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Steel Mills Hindered by Govt Control of Scrap Iron: Investors

The Afghan government's tight control of the selling of certain kinds of scrap iron is causing domestic steel mills to run short of raw materials and has increased the trafficking of scrap metal out of the country, mainly to Pakistan, said investors.

At least $300 million has been invested in the industry in recent years, but along with a lack of metal, operations face frequent power shortages and a lack of land.

Investors claimed that up to 1,000 tons of scrap iron is smuggled to Pakistan every day. They say that the remains of four decades of war have resulted in scrap iron that is being distributed by the government, to the detriment of domestic industry.

“Based on our information, 500 to 1,000 tons of scrap iron is smuggled through Spin Boldak and Angor Ada crossings on a daily basis to Pakistan. The government has stopped its exports and trafficking, but it continues despite that,” said Abdul Naseer Reshtiya, CEO of the association of steel plants.

Steel mill owners said that another problem they face is a lack of electricity. They said that 98% of these factories must use scrap iron and imported iron materials for their factories and, so far, they have not used iron ore.

“All factories demand that the government not remove all the necessary resources--including scrap iron and extracted mineral ores--but instead provide them raw materials and not monopolize the government’s scrap iron for a few limited companies,” said Abid al-Haq Sarwari, head of the HR office at Sadat Hofyani steel plant.

There are 40 steel mills with high and medium capacity in the country.

Back in April, steel plants owners said their businesses were on the brink of collapse because of a lack of raw materials and power shortages.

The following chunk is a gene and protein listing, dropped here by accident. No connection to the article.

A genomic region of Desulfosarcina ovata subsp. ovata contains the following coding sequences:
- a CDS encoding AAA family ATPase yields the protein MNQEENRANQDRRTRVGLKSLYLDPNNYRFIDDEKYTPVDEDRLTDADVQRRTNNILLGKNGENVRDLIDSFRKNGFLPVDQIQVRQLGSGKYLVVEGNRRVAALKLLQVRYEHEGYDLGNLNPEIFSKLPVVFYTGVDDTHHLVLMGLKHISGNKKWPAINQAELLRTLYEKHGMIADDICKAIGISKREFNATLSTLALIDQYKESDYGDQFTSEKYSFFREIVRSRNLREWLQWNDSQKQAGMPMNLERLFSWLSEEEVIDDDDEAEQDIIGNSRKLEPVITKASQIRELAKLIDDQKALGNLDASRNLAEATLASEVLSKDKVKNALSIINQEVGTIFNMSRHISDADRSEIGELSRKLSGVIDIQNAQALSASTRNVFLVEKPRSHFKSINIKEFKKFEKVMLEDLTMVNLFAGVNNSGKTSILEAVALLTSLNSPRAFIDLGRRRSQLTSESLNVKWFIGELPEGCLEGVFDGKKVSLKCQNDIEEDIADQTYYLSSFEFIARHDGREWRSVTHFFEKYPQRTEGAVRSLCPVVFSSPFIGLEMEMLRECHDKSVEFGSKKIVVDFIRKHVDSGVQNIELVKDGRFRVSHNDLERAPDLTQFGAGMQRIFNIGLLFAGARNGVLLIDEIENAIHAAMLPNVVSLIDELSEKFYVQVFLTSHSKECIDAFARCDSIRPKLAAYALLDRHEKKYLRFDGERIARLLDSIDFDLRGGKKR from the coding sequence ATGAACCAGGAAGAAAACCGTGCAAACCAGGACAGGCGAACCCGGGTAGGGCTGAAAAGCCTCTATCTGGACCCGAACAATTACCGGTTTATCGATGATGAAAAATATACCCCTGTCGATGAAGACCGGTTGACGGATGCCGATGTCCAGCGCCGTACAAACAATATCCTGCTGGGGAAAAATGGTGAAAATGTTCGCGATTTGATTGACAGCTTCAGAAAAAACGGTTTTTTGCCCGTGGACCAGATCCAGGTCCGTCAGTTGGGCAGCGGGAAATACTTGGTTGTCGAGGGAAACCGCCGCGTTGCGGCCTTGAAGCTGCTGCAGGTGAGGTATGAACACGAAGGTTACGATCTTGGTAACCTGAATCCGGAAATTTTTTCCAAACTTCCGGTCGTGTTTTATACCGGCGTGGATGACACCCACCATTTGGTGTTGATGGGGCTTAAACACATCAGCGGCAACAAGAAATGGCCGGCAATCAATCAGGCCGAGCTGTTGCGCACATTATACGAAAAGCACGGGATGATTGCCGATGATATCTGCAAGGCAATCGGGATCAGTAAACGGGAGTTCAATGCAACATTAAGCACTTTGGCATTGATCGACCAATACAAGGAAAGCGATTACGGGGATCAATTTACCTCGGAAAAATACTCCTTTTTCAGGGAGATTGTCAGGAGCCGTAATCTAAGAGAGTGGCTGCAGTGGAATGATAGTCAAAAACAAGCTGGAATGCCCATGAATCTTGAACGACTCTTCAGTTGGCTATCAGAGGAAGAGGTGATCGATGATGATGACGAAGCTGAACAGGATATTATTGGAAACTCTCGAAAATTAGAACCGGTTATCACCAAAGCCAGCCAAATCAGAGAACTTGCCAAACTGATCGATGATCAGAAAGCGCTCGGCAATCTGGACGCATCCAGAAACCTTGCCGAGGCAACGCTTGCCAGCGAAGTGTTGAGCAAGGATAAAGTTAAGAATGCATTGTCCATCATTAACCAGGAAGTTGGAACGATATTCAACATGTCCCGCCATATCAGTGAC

Steel Mills Hindered by Govt Control of Scrap Iron: Investors

Investors said they need a proper distribution plan for scrap iron by the government to these factories.

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The Afghan government's tight control of the selling of certain kinds of scrap iron is causing domestic steel mills to run short of raw materials and has increased the trafficking of scrap metal out of the country, mainly to Pakistan, said investors.

At least $300 million has been invested in the industry in recent years, but along with a lack of metal, operations face frequent power shortages and a lack of land.

Investors claimed that up to 1,000 tons of scrap iron is smuggled to Pakistan every day. They say that the remains of four decades of war have resulted in scrap iron that is being distributed by the government, to the detriment of domestic industry.

“Based on our information, 500 to 1,000 tons of scrap iron is smuggled through Spin Boldak and Angor Ada crossings on a daily basis to Pakistan. The government has stopped its exports and trafficking, but it continues despite that,” said Abdul Naseer Reshtiya, CEO of the association of steel plants.

Steel mill owners said that another problem they face is a lack of electricity. They said that 98% of these factories must use scrap iron and imported iron materials for their factories and, so far, they have not used iron ore.

“All factories demand that the government not remove all the necessary resources--including scrap iron and extracted mineral ores--but instead provide them raw materials and not monopolize the government’s scrap iron for a few limited companies,” said Abid al-Haq Sarwari, head of the HR office at Sadat Hofyani steel plant.

There are 40 steel mills with high and medium capacity in the country.

Back in April, steel plants owners said their businesses were on the brink of collapse because of a lack of raw materials and power shortages.

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